The Russian Foreign Minister Sergey Lavrov’s exclusive interview to the Afghan channel TOLO (which was telecast on Sunday evening) will be carefully analysed in the world chancelleries — both in terms of its content and timing. Russian thinking on the Afghan situation is multi-dimensional.
In a manner of speaking, it mixes memory with pleasure, since the United States is in a somewhat comparable situation to what the former Soviet Union faced in the latter half of the 1980s. The major difference is that Moscow is not inflicting any pain on the US in retaliation for what Washington did to bleed the Red Army during the Afghan jihad. But all the same, it is only human if some people in Moscow are smiling at the quirks of fate.
A great feature of Russian strategic thinking is that it is coolly logical, realistic and unfailingly pragmatic to suit the national interests. And in this case, America is indeed fighting Russia’s war against Islamist radicalism and terrorism — albeit unintentionally or unwillingly. Russia’s interests lie in an eradication of the pernicious extremist elements that threaten to destabilise Central Asia, which, of course, is Russia’s ‘soft underbelly’. Moscow is delighted that the West is attending to this important business, which saves Russia a lot of resources that would otherwise have been committed on this front.
Russia always counts the roubles in its kitty very carefully — Bolsheviks fired up by futile ideological notions were a foolish exception and history has since resumed on the Volga. So, if and when Moscow lends any support to the US and NATO war effort, it is compulsively put on a commercial basis. Unlike the ebullient Gen. Pervez Musharraf who agreed spontaneously and enthusiastically to provide transit routes through Pakistani air space, seaports and highways for the NATO supplies to be transported ad infinitum, Moscow insists on levying a hefty transit fee from Brussels. Again, if NATO wants Russian supplies such as helicopters for the war effort, that, too, is not a problem so long as Brussels pays. Russia even entered into a service contract with NATO to repair and maintain the helicopters.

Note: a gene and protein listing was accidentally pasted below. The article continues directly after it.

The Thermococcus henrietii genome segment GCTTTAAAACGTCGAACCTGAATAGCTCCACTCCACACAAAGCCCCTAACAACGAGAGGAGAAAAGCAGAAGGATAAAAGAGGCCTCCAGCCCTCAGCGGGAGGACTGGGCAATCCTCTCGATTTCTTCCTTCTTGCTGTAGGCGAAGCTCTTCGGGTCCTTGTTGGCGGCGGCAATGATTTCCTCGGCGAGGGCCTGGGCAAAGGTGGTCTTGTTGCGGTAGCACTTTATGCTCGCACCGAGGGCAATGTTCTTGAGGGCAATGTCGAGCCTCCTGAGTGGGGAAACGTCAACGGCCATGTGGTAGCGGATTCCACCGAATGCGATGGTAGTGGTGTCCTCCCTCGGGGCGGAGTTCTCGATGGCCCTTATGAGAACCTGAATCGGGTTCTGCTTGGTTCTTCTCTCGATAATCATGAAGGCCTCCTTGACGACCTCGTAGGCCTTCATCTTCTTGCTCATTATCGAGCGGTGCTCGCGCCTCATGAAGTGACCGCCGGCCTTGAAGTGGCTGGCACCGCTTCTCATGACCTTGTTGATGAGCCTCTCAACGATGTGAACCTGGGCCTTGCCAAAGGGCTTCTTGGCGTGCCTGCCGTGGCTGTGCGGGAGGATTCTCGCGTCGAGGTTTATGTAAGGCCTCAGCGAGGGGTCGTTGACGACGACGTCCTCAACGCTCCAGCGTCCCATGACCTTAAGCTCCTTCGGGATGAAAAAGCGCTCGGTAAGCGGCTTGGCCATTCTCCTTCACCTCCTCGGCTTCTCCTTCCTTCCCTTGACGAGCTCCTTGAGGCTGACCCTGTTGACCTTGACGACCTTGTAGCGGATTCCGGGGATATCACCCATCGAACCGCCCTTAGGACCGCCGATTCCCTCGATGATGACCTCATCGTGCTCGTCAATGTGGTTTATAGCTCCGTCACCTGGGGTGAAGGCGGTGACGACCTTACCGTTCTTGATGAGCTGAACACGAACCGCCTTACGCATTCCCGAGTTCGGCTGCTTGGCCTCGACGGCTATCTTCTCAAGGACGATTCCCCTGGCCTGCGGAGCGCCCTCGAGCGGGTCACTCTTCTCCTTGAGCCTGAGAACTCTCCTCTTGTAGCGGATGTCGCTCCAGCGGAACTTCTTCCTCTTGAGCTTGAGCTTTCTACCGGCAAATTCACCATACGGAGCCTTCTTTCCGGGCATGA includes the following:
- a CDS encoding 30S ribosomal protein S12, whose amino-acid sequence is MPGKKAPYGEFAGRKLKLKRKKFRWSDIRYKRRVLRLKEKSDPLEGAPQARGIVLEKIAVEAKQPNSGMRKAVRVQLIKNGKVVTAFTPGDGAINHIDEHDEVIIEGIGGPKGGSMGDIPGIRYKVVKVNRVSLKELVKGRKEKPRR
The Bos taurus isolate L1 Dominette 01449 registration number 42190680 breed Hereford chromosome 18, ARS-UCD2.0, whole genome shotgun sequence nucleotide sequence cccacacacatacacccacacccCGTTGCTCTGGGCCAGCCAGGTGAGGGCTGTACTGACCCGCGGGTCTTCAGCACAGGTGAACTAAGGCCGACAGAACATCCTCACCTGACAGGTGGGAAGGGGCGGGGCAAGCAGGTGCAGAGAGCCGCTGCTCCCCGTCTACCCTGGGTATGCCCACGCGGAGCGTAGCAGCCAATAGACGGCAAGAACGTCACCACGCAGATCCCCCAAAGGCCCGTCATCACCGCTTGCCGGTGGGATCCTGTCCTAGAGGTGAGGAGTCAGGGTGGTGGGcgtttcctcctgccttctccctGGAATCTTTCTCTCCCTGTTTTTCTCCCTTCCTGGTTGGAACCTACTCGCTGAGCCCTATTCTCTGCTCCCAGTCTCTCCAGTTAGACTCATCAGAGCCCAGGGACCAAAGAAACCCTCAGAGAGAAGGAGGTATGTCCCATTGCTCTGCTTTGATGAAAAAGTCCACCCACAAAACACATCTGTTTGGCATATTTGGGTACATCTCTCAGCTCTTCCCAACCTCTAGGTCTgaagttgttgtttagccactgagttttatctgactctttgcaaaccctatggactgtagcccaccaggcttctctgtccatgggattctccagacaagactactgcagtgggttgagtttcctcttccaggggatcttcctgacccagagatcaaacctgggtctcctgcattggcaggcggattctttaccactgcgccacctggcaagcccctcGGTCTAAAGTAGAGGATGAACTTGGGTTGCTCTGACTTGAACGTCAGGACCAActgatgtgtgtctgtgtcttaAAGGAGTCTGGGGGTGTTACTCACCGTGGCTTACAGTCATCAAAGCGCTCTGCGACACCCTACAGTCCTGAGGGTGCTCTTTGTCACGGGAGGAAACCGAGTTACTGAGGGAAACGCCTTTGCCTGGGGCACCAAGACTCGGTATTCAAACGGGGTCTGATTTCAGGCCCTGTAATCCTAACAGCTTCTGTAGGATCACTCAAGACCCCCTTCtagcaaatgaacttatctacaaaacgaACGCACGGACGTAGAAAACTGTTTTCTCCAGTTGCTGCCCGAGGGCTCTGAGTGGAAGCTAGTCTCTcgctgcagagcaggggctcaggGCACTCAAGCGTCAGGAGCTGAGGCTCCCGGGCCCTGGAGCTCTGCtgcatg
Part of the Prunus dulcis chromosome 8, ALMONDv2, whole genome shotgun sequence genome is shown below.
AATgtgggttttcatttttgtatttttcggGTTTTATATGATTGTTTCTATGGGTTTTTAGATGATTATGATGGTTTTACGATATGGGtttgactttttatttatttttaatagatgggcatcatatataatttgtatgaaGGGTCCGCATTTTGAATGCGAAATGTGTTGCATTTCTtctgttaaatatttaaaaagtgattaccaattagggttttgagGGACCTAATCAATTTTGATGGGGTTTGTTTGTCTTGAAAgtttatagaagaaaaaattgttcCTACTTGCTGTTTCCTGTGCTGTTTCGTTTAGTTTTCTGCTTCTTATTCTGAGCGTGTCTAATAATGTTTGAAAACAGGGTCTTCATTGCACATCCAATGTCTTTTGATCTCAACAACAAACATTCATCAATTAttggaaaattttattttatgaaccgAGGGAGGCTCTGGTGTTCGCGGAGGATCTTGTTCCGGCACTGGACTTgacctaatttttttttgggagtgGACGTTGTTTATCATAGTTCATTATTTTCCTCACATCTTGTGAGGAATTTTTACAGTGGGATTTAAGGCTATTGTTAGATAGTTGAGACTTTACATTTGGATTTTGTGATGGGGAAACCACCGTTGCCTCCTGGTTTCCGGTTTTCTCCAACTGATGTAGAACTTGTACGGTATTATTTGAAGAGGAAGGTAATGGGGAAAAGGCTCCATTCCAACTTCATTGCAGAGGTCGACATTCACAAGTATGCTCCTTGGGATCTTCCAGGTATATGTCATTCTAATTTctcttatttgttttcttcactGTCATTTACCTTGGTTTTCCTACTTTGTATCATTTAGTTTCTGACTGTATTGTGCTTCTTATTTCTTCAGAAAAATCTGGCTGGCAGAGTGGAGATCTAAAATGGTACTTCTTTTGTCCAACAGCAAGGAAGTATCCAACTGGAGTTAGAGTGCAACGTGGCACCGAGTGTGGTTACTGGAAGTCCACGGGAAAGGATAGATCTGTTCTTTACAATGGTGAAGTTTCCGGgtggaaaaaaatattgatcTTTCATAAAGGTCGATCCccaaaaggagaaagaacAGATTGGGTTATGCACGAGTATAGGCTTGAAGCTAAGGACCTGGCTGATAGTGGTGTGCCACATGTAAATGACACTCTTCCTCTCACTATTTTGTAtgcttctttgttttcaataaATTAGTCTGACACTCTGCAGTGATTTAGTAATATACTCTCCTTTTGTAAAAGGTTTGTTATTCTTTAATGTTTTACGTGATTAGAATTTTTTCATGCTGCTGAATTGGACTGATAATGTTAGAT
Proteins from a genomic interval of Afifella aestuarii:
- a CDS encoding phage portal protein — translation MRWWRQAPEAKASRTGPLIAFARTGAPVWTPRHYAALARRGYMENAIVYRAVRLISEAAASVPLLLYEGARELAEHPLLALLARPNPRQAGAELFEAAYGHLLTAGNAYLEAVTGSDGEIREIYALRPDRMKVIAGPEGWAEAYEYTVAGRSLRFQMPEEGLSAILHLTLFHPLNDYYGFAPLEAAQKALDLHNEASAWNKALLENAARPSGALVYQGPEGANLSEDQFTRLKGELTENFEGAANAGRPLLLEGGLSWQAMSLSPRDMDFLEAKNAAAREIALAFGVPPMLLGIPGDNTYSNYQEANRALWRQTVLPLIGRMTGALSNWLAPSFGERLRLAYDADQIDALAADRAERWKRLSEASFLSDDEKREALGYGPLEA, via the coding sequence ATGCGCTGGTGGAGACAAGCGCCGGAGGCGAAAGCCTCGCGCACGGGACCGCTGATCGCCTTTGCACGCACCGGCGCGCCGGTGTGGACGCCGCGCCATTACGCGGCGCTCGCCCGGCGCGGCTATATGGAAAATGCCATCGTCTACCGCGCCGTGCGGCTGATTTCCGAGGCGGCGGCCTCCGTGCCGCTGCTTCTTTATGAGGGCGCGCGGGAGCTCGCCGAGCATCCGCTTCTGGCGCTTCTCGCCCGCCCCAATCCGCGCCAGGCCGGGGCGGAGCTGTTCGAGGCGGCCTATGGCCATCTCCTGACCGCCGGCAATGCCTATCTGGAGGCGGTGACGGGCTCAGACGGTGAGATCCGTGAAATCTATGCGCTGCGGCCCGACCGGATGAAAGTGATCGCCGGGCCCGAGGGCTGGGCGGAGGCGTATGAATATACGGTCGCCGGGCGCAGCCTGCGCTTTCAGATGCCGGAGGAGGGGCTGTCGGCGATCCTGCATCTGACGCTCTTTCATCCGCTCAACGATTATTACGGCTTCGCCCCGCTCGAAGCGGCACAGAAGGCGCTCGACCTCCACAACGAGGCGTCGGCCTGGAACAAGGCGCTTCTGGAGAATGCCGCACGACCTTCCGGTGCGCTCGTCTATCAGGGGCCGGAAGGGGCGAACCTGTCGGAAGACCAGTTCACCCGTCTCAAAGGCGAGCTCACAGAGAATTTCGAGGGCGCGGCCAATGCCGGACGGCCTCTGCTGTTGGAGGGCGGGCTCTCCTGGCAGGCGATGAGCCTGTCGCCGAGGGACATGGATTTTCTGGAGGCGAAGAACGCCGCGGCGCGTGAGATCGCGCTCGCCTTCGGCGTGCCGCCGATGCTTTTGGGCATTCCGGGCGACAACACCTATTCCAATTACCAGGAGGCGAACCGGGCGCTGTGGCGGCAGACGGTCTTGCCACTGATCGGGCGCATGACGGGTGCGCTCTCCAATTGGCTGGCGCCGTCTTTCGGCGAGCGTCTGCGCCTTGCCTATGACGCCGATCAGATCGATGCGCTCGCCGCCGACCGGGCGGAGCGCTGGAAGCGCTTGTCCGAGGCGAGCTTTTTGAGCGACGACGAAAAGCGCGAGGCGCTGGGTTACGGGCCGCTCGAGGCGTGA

This hard-headed realism is something that Pakistanis (and Indians) ought to admire and emulate. India apparently spent something over 1 billion dollars on Afghan infrastructure development, but in contrast, as Lavrov pointed out, Moscow’s willingness to repair, overhaul or reconstruct the Salaang Highway (Afghanistan’s vital communication link between the south and north) is all dependent on the funding by someone else — although Salang was originally built by the Soviets and Moscow still keeps the drawings on that mind-blogging engineering marvel. (Try to take a walk, as I once did, through the 2.6 kilometer long Salaang Tunnel. It even has a duct for fresh oxygen to breathe at that height of 11000 feet.)